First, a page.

OUR OPINION: UND should answer stabilization question
Back in 2005, UND smartly and quickly took advantage of Grand Forks Air Force Base's newfound interest in unmanned aviation. The university resolved to become a national leader in the field, capitalizing on the Odegaard School of Aerospace Scienc...
Back in 2005, UND smartly and quickly took advantage of Grand Forks Air Force Base’s newfound interest in unmanned aviation. The university resolved to become a national leader in the field, capitalizing on the Odegaard School of Aerospace Sciences’ existing strengths.
The spectacular result was evident Thursday at the groundbreaking of the $25 million Aerospace and UAS Research, Training and Education Building. “UND Aerospace is already the recognized national leader in manned aviation, and now we’re working to make it the undisputed leader in unmanned aviation,” said Sen. John Hoeven, R-N.D., at the event.
Now, the oil boom in western North Dakota is offering up similar opportunities for UND to seize. Case in point: The debate on today’s ThreeSixty page about oil stabilization and rail-car safety.
Bakken oil needs to be “stabilized” or shorn of its most volatile components before being shipped by rail, advocates say.
No, it doesn’t, oil-industry executives respond. For one thing, the stabilizing would add little or nothing to oil-train safety. For another, it would produce a whole new stream of explosive components that North Dakota would have to deal with.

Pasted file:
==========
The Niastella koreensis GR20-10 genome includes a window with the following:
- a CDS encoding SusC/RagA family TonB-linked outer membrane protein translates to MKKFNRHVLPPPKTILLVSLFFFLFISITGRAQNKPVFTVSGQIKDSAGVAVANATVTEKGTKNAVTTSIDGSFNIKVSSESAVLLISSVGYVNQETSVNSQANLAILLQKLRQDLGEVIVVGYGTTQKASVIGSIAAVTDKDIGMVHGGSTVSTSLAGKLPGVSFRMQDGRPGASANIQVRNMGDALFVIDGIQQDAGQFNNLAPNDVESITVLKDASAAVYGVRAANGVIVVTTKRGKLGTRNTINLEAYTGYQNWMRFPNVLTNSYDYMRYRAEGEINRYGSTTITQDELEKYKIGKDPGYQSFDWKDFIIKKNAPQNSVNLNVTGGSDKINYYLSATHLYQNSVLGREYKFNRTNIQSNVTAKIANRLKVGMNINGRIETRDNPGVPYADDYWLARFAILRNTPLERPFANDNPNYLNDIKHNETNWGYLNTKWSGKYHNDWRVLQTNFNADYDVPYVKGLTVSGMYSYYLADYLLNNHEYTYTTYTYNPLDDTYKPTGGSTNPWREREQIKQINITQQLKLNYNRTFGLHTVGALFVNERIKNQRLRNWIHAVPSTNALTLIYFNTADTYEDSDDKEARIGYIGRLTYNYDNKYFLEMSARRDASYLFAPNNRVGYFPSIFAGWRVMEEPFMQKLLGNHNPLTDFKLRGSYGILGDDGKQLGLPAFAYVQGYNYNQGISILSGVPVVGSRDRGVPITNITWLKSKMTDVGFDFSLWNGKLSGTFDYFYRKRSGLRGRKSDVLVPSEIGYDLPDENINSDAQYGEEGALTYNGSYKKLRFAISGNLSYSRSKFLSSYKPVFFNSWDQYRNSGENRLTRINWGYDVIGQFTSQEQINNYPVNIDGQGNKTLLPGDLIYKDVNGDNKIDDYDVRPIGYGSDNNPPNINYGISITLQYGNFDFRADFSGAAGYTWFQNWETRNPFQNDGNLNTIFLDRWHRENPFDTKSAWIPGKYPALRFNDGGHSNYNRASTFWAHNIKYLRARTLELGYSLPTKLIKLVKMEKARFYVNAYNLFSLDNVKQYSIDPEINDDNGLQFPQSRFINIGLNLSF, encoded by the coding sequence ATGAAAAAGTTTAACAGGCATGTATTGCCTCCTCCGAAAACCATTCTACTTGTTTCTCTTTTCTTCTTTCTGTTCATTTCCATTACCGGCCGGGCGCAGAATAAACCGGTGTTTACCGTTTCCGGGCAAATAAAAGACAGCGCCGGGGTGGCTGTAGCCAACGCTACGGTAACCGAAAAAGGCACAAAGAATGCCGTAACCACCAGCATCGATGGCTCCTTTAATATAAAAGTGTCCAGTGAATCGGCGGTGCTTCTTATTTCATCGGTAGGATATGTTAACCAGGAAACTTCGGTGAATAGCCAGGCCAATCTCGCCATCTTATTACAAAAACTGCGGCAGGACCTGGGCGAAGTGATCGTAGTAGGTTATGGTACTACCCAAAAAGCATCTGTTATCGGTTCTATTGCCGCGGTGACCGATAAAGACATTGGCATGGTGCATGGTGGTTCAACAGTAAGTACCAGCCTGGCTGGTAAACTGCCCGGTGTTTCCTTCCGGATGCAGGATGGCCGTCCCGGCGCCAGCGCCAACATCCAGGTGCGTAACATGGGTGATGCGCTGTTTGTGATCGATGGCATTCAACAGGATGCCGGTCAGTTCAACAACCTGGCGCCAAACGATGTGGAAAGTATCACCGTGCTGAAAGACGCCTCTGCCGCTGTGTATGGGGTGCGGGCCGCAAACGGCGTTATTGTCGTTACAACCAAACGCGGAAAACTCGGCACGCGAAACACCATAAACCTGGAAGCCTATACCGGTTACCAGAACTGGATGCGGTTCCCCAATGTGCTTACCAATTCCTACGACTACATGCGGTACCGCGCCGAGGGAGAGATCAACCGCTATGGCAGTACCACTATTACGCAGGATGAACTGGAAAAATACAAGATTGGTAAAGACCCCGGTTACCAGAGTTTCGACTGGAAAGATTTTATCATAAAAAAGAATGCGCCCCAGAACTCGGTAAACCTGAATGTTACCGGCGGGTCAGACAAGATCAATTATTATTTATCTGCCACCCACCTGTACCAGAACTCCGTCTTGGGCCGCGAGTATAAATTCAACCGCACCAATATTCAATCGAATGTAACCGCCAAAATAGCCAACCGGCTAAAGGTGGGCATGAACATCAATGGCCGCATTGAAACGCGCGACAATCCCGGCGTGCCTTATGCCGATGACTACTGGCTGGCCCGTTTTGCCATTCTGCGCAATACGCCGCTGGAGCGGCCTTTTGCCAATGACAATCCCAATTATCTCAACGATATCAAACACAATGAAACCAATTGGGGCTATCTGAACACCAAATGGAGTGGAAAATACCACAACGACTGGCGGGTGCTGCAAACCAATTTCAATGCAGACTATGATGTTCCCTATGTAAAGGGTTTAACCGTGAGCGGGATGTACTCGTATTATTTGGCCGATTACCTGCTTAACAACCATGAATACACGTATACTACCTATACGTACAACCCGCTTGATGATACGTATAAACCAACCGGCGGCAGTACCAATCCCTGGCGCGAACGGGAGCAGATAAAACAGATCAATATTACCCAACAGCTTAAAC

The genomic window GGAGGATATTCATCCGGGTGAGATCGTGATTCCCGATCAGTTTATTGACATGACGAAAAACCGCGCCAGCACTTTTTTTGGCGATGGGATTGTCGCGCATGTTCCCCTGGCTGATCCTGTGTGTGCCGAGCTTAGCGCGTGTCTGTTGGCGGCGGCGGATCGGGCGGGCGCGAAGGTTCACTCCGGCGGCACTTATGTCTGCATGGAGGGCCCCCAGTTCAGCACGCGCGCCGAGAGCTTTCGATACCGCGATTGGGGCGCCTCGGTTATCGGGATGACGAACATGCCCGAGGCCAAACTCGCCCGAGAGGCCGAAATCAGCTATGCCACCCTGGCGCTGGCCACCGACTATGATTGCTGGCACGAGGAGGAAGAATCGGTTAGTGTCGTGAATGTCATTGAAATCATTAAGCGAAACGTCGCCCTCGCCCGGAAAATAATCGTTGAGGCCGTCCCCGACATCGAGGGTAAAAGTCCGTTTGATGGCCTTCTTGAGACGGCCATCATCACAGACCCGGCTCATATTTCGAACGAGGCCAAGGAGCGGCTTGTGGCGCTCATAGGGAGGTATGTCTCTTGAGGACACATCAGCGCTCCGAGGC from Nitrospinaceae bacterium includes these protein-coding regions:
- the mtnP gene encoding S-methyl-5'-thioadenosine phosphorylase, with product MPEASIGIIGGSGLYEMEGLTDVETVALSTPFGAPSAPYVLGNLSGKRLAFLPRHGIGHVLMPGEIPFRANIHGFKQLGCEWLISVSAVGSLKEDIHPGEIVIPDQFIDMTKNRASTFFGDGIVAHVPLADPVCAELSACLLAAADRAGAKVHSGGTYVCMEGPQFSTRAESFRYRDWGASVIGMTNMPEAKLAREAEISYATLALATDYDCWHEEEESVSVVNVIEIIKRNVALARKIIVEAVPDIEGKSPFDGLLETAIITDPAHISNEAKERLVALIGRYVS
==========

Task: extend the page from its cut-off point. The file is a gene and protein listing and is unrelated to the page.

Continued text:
UND should help decide.
Some 200 students already are enrolled in the university’s new petroleum-engineering major. Now, the university should make the most of its new capabilities, vowing to settle this dispute and solve other problems facing the energy industries.
The oil industry often touts industry-sponsored studies, which - lo and behold - often support the industry’s favored conclusions. But as mentioned before in this space, those studies are tainted, because critics simply won’t believe any results that the industry had a hand in financing.
Anti-oil conclusions reached by research paid for by the Sierra Club would meet the same fate.
That’s where UND should come in. If the university isn’t already conducting its own studies on Bakken oil and the safety effects of stabilization, it should start doing so.
Because lawmakers, regulators and taxpayers nationwide desperately need findings delivered by a neutral but trusted authority.
UND can and should be that source. The university sought and won a national leadership role in unmanned aviation. It should do the same with oil, becoming the go-to source for authoritative research on Bakken and other crudes.
Click here to view the opinion of Brent Lohnes, director for field and plant operations for Hess Corp.
For other views, click here .